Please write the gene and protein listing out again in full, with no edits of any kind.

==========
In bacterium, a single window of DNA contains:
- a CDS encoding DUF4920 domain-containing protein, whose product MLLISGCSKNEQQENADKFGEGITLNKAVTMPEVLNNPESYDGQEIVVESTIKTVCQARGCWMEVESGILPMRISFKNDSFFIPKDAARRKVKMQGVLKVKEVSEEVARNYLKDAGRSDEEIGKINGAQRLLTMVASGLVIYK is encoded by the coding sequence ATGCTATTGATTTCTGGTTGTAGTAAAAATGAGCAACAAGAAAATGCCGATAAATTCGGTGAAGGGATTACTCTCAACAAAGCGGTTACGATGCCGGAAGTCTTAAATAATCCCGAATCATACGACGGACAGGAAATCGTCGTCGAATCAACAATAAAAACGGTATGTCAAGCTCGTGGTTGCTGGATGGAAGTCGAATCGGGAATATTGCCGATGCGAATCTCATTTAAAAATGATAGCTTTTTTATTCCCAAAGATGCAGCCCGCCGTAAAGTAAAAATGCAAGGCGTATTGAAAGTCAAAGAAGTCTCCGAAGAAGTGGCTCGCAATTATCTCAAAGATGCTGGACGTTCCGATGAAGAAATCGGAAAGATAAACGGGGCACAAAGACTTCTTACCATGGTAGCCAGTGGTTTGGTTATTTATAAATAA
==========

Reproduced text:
In bacterium, a single window of DNA contains:
- a CDS encoding DUF4920 domain-containing protein, whose product MLLISGCSKNEQQENADKFGEGITLNKAVTMPEVLNNPESYDGQEIVVESTIKTVCQARGCWMEVESGILPMRISFKNDSFFIPKDAARRKVKMQGVLKVKEVSEEVARNYLKDAGRSDEEIGKINGAQRLLTMVASGLVIYK is encoded by the coding sequence ATGCTATTGATTTCTGGTTGTAGTAAAAATGAGCAACAAGAAAATGCCGATAAATTCGGTGAAGGGATTACTCTCAACAAAGCGGTTACGATGCCGGAAGTCTTAAATAATCCCGAATCATACGACGGACAGGAAATCGTCGTCGAATCAACAATAAAAACGGTATGTCAAGCTCGTGGTTGCTGGATGGAAGTCGAATCGGGAATATTGCCGATGCGAATCTCATTTAAAAATGATAGCTTTTTTATTCCCAAAGATGCAGCCCGCCGTAAAGTAAAAATGCAAGGCGTATTGAAAGTCAAAGAAGTCTCCGAAGAAGTGGCTCGCAATTATCTCAAAGATGCTGGACGTTCCGATGAAGAAATCGGAAAGATAAACGGGGCACAAAGACTTCTTACCATGGTAGCCAGTGGTTTGGTTATTTATAAATAA